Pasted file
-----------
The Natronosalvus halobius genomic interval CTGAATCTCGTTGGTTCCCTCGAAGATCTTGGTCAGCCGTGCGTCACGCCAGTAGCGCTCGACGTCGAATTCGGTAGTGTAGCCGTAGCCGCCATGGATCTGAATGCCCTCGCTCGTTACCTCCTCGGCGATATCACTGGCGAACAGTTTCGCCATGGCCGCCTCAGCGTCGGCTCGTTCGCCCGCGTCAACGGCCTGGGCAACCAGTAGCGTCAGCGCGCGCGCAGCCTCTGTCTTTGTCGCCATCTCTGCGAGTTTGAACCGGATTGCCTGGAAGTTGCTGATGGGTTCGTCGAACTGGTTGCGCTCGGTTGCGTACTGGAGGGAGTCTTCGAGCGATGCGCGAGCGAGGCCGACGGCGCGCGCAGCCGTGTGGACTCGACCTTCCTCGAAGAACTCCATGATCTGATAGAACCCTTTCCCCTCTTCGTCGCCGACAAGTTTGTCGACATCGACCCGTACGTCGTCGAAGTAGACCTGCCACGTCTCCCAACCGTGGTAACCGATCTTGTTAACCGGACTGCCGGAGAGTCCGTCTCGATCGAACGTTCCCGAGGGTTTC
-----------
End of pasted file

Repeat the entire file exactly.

The Natronosalvus halobius genomic interval CTGAATCTCGTTGGTTCCCTCGAAGATCTTGGTCAGCCGTGCGTCACGCCAGTAGCGCTCGACGTCGAATTCGGTAGTGTAGCCGTAGCCGCCATGGATCTGAATGCCCTCGCTCGTTACCTCCTCGGCGATATCACTGGCGAACAGTTTCGCCATGGCCGCCTCAGCGTCGGCTCGTTCGCCCGCGTCAACGGCCTGGGCAACCAGTAGCGTCAGCGCGCGCGCAGCCTCTGTCTTTGTCGCCATCTCTGCGAGTTTGAACCGGATTGCCTGGAAGTTGCTGATGGGTTCGTCGAACTGGTTGCGCTCGGTTGCGTACTGGAGGGAGTCTTCGAGCGATGCGCGAGCGAGGCCGACGGCGCGCGCAGCCGTGTGGACTCGACCTTCCTCGAAGAACTCCATGATCTGATAGAACCCTTTCCCCTCTTCGTCGCCGACAAGTTTGTCGACATCGACCCGTACGTCGTCGAAGTAGACCTGCCACGTCTCCCAACCGTGGTAACCGATCTTGTTAACCGGACTGCCGGAGAGTCCGTCTCGATCGAACGTTCCCGAGGGTTTC